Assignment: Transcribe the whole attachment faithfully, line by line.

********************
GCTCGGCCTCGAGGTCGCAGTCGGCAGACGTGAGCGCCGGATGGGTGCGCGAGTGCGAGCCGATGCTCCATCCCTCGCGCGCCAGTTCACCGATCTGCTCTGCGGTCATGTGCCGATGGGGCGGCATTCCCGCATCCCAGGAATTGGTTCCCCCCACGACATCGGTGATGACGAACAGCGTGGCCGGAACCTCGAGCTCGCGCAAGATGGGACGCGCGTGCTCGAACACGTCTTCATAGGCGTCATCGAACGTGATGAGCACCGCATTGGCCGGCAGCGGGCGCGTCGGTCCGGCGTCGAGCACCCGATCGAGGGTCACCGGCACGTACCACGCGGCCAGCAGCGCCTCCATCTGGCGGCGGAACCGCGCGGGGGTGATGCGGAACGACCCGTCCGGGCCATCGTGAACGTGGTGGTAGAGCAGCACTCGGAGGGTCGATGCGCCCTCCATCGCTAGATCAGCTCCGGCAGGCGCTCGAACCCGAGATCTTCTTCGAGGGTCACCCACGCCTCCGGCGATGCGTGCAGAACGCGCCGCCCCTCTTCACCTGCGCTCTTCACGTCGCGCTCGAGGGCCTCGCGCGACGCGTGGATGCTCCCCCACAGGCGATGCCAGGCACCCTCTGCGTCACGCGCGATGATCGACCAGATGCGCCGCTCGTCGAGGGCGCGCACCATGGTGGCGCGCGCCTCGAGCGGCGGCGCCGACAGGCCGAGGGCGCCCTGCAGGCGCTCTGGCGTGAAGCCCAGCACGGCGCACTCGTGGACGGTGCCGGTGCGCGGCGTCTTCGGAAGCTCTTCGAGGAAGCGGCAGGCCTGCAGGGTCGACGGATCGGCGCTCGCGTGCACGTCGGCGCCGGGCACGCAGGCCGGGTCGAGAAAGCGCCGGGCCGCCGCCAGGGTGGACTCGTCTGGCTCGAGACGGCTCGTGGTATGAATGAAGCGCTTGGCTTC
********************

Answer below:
GCTCGGCCTCGAGGTCGCAGTCGGCAGACGTGAGCGCCGGATGGGTGCGCGAGTGCGAGCCGATGCTCCATCCCTCGCGCGCCAGTTCACCGATCTGCTCTGCGGTCATGTGCCGATGGGGCGGCATTCCCGCATCCCAGGAATTGGTTCCCCCCACGACATCGGTGATGACGAACAGCGTGGCCGGAACCTCGAGCTCGCGCAAGATGGGACGCGCGTGCTCGAACACGTCTTCATAGGCGTCATCGAACGTGATGAGCACCGCATTGGCCGGCAGCGGGCGCGTCGGTCCGGCGTCGAGCACCCGATCGAGGGTCACCGGCACGTACCACGCGGCCAGCAGCGCCTCCATCTGGCGGCGGAACCGCGCGGGGGTGATGCGGAACGACCCGTCCGGGCCATCGTGAACGTGGTGGTAGAGCAGCACTCGGAGGGTCGATGCGCCCTCCATCGCTAGATCAGCTCCGGCAGGCGCTCGAACCCGAGATCTTCTTCGAGGGTCACCCACGCCTCCGGCGATGCGTGCAGAACGCGCCGCCCCTCTTCACCTGCGCTCTTCACGTCGCGCTCGAGGGCCTCGCGCGACGCGTGGATGCTCCCCCACAGGCGATGCCAGGCACCCTCTGCGTCACGCGCGATGATCGACCAGATGCGCCGCTCGTCGAGGGCGCGCACCATGGTGGCGCGCGCCTCGAGCGGCGGCGCCGACAGGCCGAGGGCGCCCTGCAGGCGCTCTGGCGTGAAGCCCAGCACGGCGCACTCGTGGACGGTGCCGGTGCGCGGCGTCTTCGGAAGCTCTTCGAGGAAGCGGCAGGCCTGCAGGGTCGACGGATCGGCGCTCGCGTGCACGTCGGCGCCGGGCACGCAGGCCGGGTCGAGAAAGCGCCGGGCCGCCGCCAGGGTGGACTCGTCTGGCTCGAGACGGCTCGTGGTATGAATGAAGCGCTTGGCTTC